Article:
Performance of MD1220 on Perc H800 slower than MD1120 on Perc/6E

Marc Stephenson marc.stephenson at
Tue Sep 28 12:21:43 CDT 2010

I wanted to update the list regarding this particular issue we had with MD1220's.

We found that certain drives Dell ships with their MD1220's have a cache problem when performing random reads and writes. The particular drives in question are Seagate ST9300603SS which is a 2.5 inch SAS drive. The problem appeared to us when we were benchmarking random IO with a utility called sysbench. We had an XFS filesystem built on top of an LVM across 16 drives in a RAID-10 configuration. We would consistently see 25MB/s of random IO, power cycle all of the equipment, and then consistently see 48MB/s of random IO. Power cycling again would then result in a completely different benchmark for random IO. We didn't observe any issues with sequential IO though. Eventually Dell recognized that there really was an issue with these drives and shipped us replacement MBD2300RC drives. Our problems have now gone away on both MD1220's.

From: Blake Hudson <blake at>
Date: Tue, 31 Aug 2010 15:22:14 -0700
To: <linux-poweredge at>
Subject: Re: Performance of MD1220 on Perc H800 slower than MD1120 on Perc/6E

From: Richard Ems <richard.ems at>
 Date: Wed, 18 Aug 2010 03:11:12 -0700
 To: Marc Stephenson <marc.stephenson at>
 Cc: <linux-poweredge at>
 Subject: Re: Performance of MD1220 on Perc H800 slower than MD1120 on Perc/6E

On 08/16/2010 09:59 PM, Marc Stephenson wrote:
> Their next recommendation was to try installing RHEL 5 which I'm working
> on now. Has anyone else seen performance problems on their MD1220's?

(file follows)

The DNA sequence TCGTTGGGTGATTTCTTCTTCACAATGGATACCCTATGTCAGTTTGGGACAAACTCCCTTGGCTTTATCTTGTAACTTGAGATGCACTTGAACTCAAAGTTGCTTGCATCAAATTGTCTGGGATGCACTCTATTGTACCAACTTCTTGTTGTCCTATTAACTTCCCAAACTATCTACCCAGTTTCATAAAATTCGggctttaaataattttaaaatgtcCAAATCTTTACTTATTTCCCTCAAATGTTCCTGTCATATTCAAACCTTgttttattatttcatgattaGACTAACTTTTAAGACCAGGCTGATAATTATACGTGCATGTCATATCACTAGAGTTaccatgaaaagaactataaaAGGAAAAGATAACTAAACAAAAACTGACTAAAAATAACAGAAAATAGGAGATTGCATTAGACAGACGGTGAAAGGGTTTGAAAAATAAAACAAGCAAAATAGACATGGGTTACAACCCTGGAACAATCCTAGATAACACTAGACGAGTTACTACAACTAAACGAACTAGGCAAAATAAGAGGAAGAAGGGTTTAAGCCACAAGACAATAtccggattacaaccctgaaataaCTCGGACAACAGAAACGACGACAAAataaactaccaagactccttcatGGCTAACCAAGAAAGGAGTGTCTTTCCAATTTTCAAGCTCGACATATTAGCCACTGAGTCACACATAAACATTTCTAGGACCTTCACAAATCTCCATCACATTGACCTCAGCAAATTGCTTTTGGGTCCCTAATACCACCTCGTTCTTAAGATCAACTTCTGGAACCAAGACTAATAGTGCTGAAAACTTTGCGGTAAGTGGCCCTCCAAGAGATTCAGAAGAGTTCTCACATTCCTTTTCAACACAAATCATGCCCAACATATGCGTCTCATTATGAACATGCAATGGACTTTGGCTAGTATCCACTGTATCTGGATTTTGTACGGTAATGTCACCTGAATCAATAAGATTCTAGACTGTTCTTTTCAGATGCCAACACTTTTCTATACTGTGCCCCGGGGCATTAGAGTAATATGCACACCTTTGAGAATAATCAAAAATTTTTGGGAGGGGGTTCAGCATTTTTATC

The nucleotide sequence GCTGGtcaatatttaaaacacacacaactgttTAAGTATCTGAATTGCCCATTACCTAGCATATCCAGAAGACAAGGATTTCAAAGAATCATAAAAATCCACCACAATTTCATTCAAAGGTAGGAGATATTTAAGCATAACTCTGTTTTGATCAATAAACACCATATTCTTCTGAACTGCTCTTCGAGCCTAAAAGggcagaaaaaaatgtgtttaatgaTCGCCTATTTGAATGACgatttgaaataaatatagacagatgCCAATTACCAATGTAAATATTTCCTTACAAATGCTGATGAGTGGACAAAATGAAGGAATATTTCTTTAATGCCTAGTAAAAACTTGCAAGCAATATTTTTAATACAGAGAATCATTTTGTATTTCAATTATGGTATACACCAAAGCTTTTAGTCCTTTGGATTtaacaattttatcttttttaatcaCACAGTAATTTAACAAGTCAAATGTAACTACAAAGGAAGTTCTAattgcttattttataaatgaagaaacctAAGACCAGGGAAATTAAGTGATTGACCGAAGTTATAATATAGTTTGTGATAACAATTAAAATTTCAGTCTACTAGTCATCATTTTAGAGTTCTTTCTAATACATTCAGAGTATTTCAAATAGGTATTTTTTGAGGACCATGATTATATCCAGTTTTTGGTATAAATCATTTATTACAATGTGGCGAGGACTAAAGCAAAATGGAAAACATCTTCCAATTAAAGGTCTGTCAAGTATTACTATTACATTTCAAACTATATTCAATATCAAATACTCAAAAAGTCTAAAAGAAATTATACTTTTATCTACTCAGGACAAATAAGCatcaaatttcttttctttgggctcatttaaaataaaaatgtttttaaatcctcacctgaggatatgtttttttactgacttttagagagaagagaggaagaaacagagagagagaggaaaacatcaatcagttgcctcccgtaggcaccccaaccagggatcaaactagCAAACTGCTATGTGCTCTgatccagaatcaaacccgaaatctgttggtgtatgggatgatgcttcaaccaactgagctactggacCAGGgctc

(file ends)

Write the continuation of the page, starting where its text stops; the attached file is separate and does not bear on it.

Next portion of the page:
Hi Marc,

Any new performance values on RHEL 5 ?
Why are you using sysbench? Have you tried other tools?

We are getting a MD1200 and a H800 controller the next days, and I am
very interested in your results. We are going to use also XFS.

Your HDDs are 2.5", right? Aren't this drives slower than the 3.5" ones?

Best regards,

Just FYI, the only 2.5" 300GB drives I can spec a power vault with are 10k RPM, while the only 3.5" 300GB drives (currently) are 15k RPM. 15k > 10k. When it comes to rotating magnetic disk drives, faster rotation is better.

You can get 15k drives in the MD1220, but they're going to be smaller so you're going to need more if you want to keep the same capacity.

There's nothing intrinsically slower about a 2.5" drive - in fact, 15k 3.5" drives use platters sized between 2.5" and 3". However, there is room for more platters in a 3.5" drive. Which means that there are less compromises between high capacity and high speed - you can have both in the 3.5" form factor. 2.5" drives seem to be either high capacity or high speed, but not both.


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